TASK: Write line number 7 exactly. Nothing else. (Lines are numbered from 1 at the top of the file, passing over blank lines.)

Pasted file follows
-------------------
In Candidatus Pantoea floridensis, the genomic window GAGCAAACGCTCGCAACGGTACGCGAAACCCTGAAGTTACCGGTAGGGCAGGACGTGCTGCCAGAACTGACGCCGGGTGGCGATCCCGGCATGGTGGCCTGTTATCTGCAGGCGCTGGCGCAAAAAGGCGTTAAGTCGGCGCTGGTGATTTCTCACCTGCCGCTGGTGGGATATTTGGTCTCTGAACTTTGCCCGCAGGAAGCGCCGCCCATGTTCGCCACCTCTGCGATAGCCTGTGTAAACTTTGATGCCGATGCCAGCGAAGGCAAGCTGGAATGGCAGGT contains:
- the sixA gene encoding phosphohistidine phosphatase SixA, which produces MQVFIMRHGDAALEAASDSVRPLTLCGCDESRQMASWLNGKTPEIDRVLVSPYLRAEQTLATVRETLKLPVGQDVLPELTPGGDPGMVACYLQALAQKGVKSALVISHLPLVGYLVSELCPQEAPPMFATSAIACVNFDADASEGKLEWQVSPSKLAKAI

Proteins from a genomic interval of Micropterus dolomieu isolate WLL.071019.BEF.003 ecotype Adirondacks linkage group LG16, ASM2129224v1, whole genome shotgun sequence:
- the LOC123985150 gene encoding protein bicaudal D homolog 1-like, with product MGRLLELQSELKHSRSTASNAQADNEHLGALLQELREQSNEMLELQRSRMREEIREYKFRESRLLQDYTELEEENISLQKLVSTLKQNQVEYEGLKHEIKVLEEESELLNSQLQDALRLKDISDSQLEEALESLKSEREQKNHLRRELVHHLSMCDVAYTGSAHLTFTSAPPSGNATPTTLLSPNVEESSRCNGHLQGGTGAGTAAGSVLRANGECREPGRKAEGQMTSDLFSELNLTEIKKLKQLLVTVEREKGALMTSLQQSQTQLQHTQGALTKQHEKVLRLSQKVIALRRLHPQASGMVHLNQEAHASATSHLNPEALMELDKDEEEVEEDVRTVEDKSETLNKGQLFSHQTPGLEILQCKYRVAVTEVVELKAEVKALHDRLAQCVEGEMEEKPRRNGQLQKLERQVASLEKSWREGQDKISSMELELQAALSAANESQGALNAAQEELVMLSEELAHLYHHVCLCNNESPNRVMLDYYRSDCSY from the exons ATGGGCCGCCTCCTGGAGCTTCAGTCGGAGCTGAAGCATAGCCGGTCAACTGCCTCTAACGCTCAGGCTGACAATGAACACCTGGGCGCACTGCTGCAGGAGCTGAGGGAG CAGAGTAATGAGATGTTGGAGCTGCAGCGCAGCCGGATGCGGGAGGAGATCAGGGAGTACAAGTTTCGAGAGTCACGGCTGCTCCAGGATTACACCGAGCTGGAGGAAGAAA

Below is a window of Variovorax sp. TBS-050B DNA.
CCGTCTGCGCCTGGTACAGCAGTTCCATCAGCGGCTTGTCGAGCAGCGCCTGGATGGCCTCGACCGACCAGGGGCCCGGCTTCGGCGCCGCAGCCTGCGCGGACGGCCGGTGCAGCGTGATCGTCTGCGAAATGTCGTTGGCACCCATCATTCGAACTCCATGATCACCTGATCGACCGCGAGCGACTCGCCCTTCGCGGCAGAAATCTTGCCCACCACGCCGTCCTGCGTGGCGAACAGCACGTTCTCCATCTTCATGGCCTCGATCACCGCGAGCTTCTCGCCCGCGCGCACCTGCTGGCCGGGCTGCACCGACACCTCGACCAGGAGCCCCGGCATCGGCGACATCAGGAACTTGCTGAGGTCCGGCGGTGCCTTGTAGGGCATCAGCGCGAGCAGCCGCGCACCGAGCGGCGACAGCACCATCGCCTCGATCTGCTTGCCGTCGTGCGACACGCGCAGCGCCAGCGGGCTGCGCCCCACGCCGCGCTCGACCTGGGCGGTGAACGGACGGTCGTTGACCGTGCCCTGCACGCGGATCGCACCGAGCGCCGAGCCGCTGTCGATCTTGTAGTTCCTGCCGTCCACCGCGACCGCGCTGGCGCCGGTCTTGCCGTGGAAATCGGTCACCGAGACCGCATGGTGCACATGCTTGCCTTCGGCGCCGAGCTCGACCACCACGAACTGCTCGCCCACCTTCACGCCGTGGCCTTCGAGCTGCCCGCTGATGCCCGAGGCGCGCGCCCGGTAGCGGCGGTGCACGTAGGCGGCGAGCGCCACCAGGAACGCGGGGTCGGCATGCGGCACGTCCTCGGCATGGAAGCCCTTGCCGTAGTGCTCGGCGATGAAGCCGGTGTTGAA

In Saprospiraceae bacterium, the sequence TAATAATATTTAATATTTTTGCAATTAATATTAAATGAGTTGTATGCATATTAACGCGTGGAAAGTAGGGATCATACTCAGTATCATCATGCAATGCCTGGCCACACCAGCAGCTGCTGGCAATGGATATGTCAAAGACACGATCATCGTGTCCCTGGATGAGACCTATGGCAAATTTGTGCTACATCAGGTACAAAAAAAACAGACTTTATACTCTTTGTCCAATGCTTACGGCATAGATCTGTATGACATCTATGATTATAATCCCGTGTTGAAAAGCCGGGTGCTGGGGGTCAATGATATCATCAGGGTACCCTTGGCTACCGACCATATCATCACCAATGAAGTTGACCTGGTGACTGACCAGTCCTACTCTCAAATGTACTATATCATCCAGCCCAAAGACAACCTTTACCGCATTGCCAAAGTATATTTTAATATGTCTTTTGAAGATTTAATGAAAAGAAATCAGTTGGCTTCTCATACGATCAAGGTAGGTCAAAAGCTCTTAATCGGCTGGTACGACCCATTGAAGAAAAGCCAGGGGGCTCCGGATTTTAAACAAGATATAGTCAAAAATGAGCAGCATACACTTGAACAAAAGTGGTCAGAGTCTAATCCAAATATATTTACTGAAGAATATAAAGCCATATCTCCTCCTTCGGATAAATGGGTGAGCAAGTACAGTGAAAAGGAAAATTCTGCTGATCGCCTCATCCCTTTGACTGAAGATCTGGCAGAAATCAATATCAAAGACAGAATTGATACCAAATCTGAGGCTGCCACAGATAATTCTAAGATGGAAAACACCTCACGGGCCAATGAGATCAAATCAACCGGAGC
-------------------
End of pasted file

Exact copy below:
In Saprospiraceae bacterium, the sequence TAATAATATTTAATATTTTTGCAATTAATATTAAATGAGTTGTATGCATATTAACGCGTGGAAAGTAGGGATCATACTCAGTATCATCATGCAATGCCTGGCCACACCAGCAGCTGCTGGCAATGGATATGTCAAAGACACGATCATCGTGTCCCTGGATGAGACCTATGGCAAATTTGTGCTACATCAGGTACAAAAAAAACAGACTTTATACTCTTTGTCCAATGCTTACGGCATAGATCTGTATGACATCTATGATTATAATCCCGTGTTGAAAAGCCGGGTGCTGGGGGTCAATGATATCATCAGGGTACCCTTGGCTACCGACCATATCATCACCAATGAAGTTGACCTGGTGACTGACCAGTCCTACTCTCAAATGTACTATATCATCCAGCCCAAAGACAACCTTTACCGCATTGCCAAAGTATATTTTAATATGTCTTTTGAAGATTTAATGAAAAGAAATCAGTTGGCTTCTCATACGATCAAGGTAGGTCAAAAGCTCTTAATCGGCTGGTACGACCCATTGAAGAAAAGCCAGGGGGCTCCGGATTTTAAACAAGATATAGTCAAAAATGAGCAGCATACACTTGAACAAAAGTGGTCAGAGTCTAATCCAAATATATTTACTGAAGAATATAAAGCCATATCTCCTCCTTCGGATAAATGGGTGAGCAAGTACAGTGAAAAGGAAAATTCTGCTGATCGCCTCATCCCTTTGACTGAAGATCTGGCAGAAATCAATATCAAAGACAGAATTGATACCAAATCTGAGGCTGCCACAGATAATTCTAAGATGGAAAACACCTCACGGGCCAATGAGATCAAATCAACCGGAGC